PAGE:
In this country the internet is holding back not only Computer Systems but the digital economy itself. So many people, even in realitely populated area’s, have to deal with speeds of ~2mb and some people in more rural areas are still stuck on dial-up, how are these people supposed to be expected to want to take part in online-shopping, e-learning, working from home and perhaps more importantly access online government services including NHS Direct? They can’t be, and thats why we need more bandwidth on the network. Well, all that stuff and less laggy games on Counter Strike: Source.

Chancellor George Osborne announced in the budget that London, Edinburgh, Belfast, Cardiff, Birmingham, Bradford, Bristol, Leeds, Manchester, Newcastle and “10 smaller cities” will have £100 million poured into improving their networking infrastructure, providing up to 100mb/s internet connections. The BBC states “By 2015 it is hoped the investments in cities will provide ultrafast broadband coverage to 1.7 million households and high-speed wireless broadband for three million residents.” This will mean 4.7 million more people who can enjoy instaneous on-demand video, allowing video conferencing for businesses, instantly music album downloads and good access to Government services, and that can’t be a bad thing for anyone, especially those of us in the IT industry.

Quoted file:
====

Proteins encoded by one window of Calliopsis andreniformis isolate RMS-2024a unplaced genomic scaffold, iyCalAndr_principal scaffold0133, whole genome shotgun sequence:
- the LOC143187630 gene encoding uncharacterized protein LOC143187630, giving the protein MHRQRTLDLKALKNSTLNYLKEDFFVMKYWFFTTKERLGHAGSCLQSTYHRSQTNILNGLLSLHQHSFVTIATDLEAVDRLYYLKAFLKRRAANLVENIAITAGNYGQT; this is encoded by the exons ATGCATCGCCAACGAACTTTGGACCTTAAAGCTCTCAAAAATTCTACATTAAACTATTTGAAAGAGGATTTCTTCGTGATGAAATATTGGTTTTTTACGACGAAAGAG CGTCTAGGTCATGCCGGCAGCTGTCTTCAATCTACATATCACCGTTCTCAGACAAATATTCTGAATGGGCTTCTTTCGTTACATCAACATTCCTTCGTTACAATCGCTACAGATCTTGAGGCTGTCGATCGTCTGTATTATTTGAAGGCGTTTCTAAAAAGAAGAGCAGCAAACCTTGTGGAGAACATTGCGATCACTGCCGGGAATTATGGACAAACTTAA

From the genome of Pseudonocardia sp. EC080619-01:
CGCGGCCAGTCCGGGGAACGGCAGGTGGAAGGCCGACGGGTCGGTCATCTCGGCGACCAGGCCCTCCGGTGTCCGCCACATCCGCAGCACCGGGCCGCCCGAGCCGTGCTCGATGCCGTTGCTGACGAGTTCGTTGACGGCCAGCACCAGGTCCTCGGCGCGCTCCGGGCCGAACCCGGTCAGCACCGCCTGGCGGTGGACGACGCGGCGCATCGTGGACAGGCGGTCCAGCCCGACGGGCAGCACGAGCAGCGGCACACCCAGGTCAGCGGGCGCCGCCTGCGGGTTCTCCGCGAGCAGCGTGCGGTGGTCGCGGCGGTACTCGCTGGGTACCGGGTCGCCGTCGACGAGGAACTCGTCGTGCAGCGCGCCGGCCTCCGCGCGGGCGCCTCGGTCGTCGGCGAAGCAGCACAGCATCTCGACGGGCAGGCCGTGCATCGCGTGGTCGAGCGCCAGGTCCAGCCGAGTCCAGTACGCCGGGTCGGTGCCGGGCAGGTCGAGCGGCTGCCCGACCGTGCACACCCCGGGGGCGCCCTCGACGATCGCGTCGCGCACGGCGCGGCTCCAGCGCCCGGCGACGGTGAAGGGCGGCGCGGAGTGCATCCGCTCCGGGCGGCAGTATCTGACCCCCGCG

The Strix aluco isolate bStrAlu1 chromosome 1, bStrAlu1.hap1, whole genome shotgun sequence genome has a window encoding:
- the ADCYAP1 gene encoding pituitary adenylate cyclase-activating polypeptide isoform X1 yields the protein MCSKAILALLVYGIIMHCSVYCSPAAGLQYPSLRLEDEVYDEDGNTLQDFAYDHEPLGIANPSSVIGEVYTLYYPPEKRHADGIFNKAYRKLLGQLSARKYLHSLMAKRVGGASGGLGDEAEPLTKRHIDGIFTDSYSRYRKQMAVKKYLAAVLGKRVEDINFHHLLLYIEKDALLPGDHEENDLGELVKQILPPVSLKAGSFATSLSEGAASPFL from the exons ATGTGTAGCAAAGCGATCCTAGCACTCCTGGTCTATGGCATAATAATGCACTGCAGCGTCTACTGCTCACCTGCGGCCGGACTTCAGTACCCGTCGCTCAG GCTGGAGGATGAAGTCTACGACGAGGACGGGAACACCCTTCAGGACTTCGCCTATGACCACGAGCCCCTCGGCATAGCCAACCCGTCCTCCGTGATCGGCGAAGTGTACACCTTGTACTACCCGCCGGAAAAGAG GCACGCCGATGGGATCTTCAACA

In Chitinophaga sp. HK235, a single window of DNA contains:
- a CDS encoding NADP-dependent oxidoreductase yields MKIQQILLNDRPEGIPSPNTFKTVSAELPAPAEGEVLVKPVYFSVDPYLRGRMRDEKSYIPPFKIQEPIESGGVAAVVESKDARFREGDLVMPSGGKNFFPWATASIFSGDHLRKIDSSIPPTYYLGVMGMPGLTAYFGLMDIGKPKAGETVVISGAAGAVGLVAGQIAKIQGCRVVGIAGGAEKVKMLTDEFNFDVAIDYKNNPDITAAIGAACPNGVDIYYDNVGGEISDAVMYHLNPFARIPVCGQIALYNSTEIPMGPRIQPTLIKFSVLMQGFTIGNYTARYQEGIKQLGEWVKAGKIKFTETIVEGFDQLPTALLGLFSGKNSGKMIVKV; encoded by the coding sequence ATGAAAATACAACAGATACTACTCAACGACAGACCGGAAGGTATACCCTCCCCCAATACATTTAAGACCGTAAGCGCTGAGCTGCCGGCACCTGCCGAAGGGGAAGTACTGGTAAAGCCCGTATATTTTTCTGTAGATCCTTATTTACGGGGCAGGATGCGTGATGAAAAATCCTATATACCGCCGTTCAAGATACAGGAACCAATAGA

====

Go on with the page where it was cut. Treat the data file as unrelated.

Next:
I hope Hull sees some of that money, its a “smaller city” and has one of the worst networks in the country due to the fact that BT never laid cables here, and therefore competitors like Virgin Media cannot provide their services either. At the moment there are only two ISP’s in Hull, KC and The University of Hull and that doesn’t promote competition on speed or cost.